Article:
NTSC Technology Security Roundup

Weekly News Roundup: November 20, 2017

Vulnerabilities Equities Policy and Process Charter Released by White House

Accompanied by a statement from Rob Joyce, White House Cybersecurity Coordinator, the White House released a Vulnerabilities Equities Policy and Process charter that made transparent some aspects of the program that have been shrouded in secrecy since it began. According to Joyce, “Our public release of the unclassified portions Charter will shed light on aspects of the VEP that were previously shielded from public review, including who participates in the VEP’s governing body, known as the Equities Review Board. We make it clear that departments and agencies with protective missions participate in VEP discussions, as well as other departments and agencies that have broader equities, like the Department of State and the Department of Commerce. We also clarify what categories of vulnerabilities are submitted to the process and ensure that any decision not to disclose a vulnerability will be reevaluated regularly.” Security Week notes “That transparency is valuable, but there remain numerous concerns. One is that the VEP continues to be an administrative exercise not enshrined in law. It can be changed at any time without public or legislative overview.”

Congressional Testimony Highlights Major Public-Private Sector Information Sharing Problems

Cyberscoop recently summarized Congressional testimony about the critical issues surrounding information sharing between the federal government and the private sector about cyberattacks, threats, and other intelligence. Problems for companies include red tape that slows down the onboarding process to receive information, overclassification (which limits the amount of information shared), and clearance issues. According to the article, “Subcommittee Ranking Member, Rep. Jim Langevin, D-R.I., called the level of private sector participation in the [Automated Indicator Sharing] program ‘frankly unacceptable.’ In part, he blamed the department [of Homeland Security]. The attack indicators it shared, he said, were ‘often late and lack important context.’ ‘I look forward to hearing insights and recommendations … that we can take back to DHS to help them improve,’ noted Chairman Rep. John Ratcliffe, R-Texas.”

IBM Resilient Systems CTO Bruce Schneier Makes Case for Regulating IoT

At the recent SecTor Security Education Conference in Toronto, IBM Resilient Systems CTO Bruce Schneier argued for IoT regulations during his keynote speech. According to eWeek, “As internet connected devices move into regulated industries, Schneier expects that computer software which has largely been regulation-free, will need to change. There are also historical precedents for new technology usage leading to new government agencies and regulations. For example, the emergence of cars, airplanes, radio and television have all led to government agencies and regulation. […] Schneier added that there are a lot of problems that markets can not solve on their own, since markets are typically short-term profit motivated and can't solve collective action problems. Additionally, Schneier said that there is a need to have a counter-balancing force for corporate power.”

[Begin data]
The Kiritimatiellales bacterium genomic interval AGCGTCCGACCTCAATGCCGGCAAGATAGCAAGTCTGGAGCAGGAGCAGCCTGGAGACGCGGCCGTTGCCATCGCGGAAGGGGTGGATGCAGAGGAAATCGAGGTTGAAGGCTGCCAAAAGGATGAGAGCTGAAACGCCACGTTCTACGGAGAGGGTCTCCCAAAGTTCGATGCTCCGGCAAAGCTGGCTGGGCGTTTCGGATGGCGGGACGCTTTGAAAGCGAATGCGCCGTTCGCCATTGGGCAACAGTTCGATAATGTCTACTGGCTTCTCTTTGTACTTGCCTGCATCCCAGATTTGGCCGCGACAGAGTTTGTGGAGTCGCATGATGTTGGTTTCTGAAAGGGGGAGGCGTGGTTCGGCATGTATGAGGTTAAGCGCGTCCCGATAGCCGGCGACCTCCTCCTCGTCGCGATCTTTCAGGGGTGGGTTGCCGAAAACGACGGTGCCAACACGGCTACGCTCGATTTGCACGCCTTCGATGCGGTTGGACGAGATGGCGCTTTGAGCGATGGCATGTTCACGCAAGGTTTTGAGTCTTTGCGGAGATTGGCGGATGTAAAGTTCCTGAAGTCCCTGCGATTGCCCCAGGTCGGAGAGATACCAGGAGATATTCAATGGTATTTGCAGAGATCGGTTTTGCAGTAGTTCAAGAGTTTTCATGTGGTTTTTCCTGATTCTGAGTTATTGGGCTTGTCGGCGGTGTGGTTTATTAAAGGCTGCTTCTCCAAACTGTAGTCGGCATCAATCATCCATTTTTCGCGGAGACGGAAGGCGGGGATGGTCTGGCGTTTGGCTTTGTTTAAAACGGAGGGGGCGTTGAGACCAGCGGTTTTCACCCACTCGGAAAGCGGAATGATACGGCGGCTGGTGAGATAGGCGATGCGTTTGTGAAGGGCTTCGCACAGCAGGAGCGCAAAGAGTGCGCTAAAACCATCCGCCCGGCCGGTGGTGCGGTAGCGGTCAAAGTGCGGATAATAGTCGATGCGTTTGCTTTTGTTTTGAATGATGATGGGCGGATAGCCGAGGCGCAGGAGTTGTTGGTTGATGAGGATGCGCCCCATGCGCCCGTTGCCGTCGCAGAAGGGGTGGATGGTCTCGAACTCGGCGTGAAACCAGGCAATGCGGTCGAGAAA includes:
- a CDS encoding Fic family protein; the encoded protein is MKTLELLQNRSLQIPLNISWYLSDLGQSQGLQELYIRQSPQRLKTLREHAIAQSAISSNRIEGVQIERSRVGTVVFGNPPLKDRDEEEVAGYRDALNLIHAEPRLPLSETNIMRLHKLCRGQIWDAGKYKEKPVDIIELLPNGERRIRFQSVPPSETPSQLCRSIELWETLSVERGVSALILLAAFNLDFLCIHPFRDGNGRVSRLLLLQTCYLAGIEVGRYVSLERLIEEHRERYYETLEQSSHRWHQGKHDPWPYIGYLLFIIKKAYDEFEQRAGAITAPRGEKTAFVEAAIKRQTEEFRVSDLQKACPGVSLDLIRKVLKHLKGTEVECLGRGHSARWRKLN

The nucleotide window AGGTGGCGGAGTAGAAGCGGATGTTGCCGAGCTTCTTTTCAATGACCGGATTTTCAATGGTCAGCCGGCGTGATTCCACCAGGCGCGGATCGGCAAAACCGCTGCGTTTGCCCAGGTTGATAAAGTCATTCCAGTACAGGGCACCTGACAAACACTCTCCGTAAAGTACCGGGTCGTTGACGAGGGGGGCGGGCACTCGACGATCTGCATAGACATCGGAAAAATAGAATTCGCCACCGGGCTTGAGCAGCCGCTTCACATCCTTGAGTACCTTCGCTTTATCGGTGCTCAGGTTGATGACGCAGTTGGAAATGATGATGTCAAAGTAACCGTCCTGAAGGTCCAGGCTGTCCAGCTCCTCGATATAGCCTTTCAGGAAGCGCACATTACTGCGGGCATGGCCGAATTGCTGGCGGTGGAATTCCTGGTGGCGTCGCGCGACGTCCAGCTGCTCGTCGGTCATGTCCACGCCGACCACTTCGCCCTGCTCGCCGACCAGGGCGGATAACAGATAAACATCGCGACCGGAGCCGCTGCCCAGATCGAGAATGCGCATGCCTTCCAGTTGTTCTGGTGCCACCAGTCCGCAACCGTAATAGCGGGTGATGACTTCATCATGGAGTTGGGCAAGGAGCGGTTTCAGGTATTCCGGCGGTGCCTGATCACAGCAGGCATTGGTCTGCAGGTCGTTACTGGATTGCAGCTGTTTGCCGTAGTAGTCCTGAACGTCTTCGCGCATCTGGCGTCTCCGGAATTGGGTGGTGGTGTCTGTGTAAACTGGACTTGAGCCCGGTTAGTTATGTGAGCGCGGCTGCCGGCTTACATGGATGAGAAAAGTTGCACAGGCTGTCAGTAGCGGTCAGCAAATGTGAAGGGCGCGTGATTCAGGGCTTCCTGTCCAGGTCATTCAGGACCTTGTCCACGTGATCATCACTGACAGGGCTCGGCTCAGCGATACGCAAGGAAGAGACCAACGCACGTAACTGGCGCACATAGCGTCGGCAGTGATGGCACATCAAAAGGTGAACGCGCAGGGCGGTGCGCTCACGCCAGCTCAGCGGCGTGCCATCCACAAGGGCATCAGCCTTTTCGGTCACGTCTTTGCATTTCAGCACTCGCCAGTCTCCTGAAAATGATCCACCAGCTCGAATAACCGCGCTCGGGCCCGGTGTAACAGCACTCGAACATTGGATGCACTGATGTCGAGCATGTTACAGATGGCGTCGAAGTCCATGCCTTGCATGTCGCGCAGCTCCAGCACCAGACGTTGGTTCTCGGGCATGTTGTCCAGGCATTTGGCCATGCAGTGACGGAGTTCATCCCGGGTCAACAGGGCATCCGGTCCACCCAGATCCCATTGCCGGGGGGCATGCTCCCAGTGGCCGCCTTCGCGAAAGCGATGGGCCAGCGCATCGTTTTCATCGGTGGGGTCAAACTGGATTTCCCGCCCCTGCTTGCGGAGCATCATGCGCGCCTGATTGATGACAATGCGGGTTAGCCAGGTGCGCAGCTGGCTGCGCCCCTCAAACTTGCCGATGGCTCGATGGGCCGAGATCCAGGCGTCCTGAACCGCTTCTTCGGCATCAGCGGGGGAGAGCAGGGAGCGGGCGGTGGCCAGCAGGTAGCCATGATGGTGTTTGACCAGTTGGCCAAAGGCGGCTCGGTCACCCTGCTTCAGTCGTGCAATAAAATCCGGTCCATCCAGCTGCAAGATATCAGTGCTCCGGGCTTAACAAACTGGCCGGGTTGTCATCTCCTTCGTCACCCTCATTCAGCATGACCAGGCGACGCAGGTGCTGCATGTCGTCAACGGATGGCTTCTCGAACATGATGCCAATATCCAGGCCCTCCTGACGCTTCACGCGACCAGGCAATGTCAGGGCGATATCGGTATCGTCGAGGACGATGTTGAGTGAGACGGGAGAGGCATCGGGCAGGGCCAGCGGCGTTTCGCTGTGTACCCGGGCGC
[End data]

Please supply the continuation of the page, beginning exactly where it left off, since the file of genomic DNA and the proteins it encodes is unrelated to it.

Forrester Releases “Predictions 2018: IoT Moves From Experimentation To Business Scale” Report

Forrester recently released a report titled “Predictions 2018: IoT Moves From Experimentation To Business Scale” that includes some predications about IoT information security. Network World provided an excellent summary of the highlights: “Forrester predicts even more damaging cyber attacks across a wide swath of IoT implementations. The report is not optimistic about improvements in IoT security, predicting more — and more successful — attacks on IoT devices, as well as the platforms they run on. Interestingly, IoT cybersecurity also plays a big role in another recent Forrester report. The firm’s 2018 cybersecurity predictions see money-oriented IoT attacks on the rise, taking precedence over attempts to cause damage or sow chaos for political, social or military causes.”

Security Acquisition Updates

A few acquisitions occurred last week that included:

  • Cloudflare Acquiring Mobile VPN Company Neumob: According to a press release, “Neumob's mobile software development kit (SDK) is aimed at app developers who can embed their software within a mobile application. […] By joining Neumob’s technology with Cloudflare’s scale, the performance, security, and cost of moving data are improved at every stage across the network, from origin to desktop, and now to mobile.”
  • Optiv Security Acquiring Security and Networking Solutions Provider Conexsys: According to a press release, “The transaction allows Optiv to serve private and public entities in Canada with more local resources and immediate access to Optiv’s comprehensive service offerings that help remove complexity, align the right technology and process to business needs, and optimize security investments to minimize cost and maximize protection.”
  • Continental Acquiring Automotive Cyber Security Company Argus: According to a press release, “Together, the companies will offer multi-layered, end-to-end security solutions and services including intrusion detection and prevention, attack surface protection and fleet cyber security health monitoring and management via a security operations center (SOC) to protect vehicles in the field over their entire lifespan.”